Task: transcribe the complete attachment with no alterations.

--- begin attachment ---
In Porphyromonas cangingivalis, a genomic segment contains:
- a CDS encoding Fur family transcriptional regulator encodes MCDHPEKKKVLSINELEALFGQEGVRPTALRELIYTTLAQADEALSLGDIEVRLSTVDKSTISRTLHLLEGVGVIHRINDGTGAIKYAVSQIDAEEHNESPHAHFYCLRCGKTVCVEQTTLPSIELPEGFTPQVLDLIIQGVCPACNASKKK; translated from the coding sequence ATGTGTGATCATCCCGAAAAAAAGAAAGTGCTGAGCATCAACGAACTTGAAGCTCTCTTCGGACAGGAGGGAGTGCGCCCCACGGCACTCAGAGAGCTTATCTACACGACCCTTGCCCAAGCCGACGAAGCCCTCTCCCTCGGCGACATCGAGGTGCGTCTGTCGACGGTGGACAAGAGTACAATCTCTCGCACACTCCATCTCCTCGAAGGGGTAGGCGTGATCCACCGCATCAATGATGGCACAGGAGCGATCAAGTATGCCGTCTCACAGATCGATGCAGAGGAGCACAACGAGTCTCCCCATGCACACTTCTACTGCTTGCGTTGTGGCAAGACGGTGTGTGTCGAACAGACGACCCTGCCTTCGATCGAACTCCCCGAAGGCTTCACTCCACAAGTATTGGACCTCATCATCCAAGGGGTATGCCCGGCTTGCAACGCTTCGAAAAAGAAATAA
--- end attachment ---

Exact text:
In Porphyromonas cangingivalis, a genomic segment contains:
- a CDS encoding Fur family transcriptional regulator encodes MCDHPEKKKVLSINELEALFGQEGVRPTALRELIYTTLAQADEALSLGDIEVRLSTVDKSTISRTLHLLEGVGVIHRINDGTGAIKYAVSQIDAEEHNESPHAHFYCLRCGKTVCVEQTTLPSIELPEGFTPQVLDLIIQGVCPACNASKKK; translated from the coding sequence ATGTGTGATCATCCCGAAAAAAAGAAAGTGCTGAGCATCAACGAACTTGAAGCTCTCTTCGGACAGGAGGGAGTGCGCCCCACGGCACTCAGAGAGCTTATCTACACGACCCTTGCCCAAGCCGACGAAGCCCTCTCCCTCGGCGACATCGAGGTGCGTCTGTCGACGGTGGACAAGAGTACAATCTCTCGCACACTCCATCTCCTCGAAGGGGTAGGCGTGATCCACCGCATCAATGATGGCACAGGAGCGATCAAGTATGCCGTCTCACAGATCGATGCAGAGGAGCACAACGAGTCTCCCCATGCACACTTCTACTGCTTGCGTTGTGGCAAGACGGTGTGTGTCGAACAGACGACCCTGCCTTCGATCGAACTCCCCGAAGGCTTCACTCCACAAGTATTGGACCTCATCATCCAAGGGGTATGCCCGGCTTGCAACGCTTCGAAAAAGAAATAA